Today is World Emoji Day, and to get in on the fun, Apple has replaced all of its executives’ headshots with Memoji versions of their faces. Technically, Memoji are not the same thing as emoji. They’re Apple-exclusive characters that are made in the same style as real emoji, and they can’t be included in text or widely shared, like emoji can be, without turning them into an image. But as far as goofy promos go, we’re talking about a made-up holiday anyway, so I think it works.
What’s also interesting about this gag is that it really helps depict how Memoji are best used — and where their limits are. (The Memoji portraits also highlight just how white Apple’s leadership remains.)
There are a lot of entertaining caricatures here that capture the likeness of the person they’re standing in for. Tim Cook’s is particularly good at capturing the wry smile he makes when dodging questions in an interview. But their success seems to be very dependent on whether Apple’s built in a face and hairstyle that fits the person.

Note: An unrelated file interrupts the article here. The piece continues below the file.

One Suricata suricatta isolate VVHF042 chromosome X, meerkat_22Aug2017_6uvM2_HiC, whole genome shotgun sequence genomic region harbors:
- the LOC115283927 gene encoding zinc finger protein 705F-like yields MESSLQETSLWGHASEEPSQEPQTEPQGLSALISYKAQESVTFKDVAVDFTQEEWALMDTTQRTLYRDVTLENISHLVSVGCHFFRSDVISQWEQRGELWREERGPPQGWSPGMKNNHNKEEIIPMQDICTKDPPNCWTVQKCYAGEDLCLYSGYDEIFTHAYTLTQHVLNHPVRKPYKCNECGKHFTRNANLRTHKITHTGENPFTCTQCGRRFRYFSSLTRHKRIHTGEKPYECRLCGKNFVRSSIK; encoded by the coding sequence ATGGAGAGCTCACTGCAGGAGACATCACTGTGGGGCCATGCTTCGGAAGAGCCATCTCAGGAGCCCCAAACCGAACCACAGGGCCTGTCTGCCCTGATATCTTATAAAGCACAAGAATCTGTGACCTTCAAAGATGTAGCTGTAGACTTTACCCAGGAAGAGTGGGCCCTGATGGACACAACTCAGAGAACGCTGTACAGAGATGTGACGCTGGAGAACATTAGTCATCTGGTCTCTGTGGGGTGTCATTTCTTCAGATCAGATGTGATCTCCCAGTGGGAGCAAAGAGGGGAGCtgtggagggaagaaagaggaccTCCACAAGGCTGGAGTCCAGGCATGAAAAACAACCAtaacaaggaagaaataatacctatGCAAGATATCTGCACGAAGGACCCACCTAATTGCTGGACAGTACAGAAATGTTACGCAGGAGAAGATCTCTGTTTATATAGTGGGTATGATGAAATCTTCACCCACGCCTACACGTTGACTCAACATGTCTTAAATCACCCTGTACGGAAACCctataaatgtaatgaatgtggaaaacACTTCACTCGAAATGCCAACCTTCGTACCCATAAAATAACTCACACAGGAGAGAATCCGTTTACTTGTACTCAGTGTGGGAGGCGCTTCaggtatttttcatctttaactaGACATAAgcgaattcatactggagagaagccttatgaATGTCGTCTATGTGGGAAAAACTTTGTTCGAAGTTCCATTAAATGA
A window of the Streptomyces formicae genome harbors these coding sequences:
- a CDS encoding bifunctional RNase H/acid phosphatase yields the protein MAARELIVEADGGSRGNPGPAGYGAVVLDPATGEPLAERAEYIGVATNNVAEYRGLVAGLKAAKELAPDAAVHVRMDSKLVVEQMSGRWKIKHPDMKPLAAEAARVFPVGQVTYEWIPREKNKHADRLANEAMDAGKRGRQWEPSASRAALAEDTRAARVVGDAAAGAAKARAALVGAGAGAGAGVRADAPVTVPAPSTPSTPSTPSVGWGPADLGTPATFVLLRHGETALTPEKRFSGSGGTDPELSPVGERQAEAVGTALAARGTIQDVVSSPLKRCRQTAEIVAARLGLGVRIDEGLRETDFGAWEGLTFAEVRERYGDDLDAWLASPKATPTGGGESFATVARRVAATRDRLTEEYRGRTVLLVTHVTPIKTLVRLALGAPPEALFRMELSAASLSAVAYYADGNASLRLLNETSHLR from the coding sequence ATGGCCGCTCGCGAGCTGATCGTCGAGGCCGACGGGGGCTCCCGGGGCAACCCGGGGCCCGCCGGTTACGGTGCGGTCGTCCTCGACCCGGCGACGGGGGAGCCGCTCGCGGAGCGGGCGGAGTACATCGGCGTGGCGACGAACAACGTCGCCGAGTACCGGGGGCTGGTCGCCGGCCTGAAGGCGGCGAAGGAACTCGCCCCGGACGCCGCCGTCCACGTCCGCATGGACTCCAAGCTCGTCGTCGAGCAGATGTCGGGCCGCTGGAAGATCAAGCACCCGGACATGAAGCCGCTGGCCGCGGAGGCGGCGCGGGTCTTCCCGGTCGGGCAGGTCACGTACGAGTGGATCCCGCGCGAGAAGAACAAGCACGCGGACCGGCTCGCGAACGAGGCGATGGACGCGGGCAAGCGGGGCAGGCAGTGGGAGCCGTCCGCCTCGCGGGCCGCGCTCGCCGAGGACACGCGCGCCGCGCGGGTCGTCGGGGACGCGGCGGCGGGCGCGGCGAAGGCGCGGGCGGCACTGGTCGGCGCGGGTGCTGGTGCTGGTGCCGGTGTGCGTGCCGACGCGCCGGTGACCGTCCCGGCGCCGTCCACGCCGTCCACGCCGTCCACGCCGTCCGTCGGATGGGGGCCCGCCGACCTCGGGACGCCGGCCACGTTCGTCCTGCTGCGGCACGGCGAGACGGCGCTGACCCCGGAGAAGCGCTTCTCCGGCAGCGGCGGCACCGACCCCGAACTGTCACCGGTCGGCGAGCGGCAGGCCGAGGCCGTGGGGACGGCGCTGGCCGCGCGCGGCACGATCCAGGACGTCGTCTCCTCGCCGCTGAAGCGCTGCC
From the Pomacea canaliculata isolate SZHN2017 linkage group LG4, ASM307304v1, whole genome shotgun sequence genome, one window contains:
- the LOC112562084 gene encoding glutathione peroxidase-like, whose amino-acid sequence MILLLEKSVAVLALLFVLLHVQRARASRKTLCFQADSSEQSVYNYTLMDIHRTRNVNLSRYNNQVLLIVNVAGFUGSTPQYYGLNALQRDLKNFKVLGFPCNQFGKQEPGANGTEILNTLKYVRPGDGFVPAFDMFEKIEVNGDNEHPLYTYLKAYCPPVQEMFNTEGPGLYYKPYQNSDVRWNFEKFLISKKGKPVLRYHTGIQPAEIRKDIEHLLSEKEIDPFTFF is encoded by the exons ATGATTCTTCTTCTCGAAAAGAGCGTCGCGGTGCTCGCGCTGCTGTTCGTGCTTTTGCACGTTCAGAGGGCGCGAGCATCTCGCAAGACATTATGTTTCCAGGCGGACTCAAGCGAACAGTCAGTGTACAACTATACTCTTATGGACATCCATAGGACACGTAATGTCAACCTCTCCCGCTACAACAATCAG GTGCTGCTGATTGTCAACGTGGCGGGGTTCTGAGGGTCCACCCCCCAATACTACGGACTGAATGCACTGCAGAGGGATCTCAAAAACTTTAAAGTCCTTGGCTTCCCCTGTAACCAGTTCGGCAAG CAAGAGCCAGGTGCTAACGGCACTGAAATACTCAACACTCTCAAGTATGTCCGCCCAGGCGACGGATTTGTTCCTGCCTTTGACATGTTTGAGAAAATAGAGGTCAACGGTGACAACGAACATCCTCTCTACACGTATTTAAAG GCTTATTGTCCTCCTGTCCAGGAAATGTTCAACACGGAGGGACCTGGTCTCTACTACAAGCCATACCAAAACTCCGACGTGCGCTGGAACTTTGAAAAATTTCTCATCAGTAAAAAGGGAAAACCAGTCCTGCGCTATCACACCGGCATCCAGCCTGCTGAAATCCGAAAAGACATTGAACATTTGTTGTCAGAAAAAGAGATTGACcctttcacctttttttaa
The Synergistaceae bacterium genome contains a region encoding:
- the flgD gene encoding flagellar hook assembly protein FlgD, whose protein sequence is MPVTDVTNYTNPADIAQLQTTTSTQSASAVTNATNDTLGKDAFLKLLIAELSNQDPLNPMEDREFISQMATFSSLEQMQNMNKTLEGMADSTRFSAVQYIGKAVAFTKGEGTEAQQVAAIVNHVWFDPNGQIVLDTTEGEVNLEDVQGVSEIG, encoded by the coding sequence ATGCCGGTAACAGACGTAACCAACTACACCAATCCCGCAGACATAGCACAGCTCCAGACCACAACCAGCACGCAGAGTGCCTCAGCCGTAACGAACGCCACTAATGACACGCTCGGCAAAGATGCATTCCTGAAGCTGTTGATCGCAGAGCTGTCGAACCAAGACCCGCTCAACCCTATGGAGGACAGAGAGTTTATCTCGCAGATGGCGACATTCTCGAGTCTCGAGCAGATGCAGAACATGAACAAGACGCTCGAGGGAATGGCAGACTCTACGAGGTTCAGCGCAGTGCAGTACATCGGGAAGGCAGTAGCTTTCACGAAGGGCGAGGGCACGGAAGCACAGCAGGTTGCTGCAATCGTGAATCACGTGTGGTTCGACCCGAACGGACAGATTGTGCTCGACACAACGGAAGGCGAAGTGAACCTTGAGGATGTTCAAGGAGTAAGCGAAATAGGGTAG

Take, for example, Phil Schiller, whose Memoji does not quite match up:
Here it is again, with Val Kilmer on the left:
I’m not really sure what this proves, but it feels right.
When making my own Memoji, a lot of these limitations stood out to me. It’s supposed to be a fun exercise, but your success and enjoyment are really reliant on finding something that matches up with you, and I wasn’t always able to do that. Apple has a really great starting point with what’s in iOS 12 — I’ve seen a lot of good Memoji creations — but it’s also clear that Apple’s going to have to keep building if it really wants to reflect everyone who picks up an iPhone.
Yesterday, Apple also announced that 70 new emoji are coming to iOS 12, ahead of World Emoji Day. The holiday started in 2014 by Jeremy Burge, founder of Emojipedia and vice chair of the Emoji Subcommittee at Unicode, which standardizes emoji (among many other things).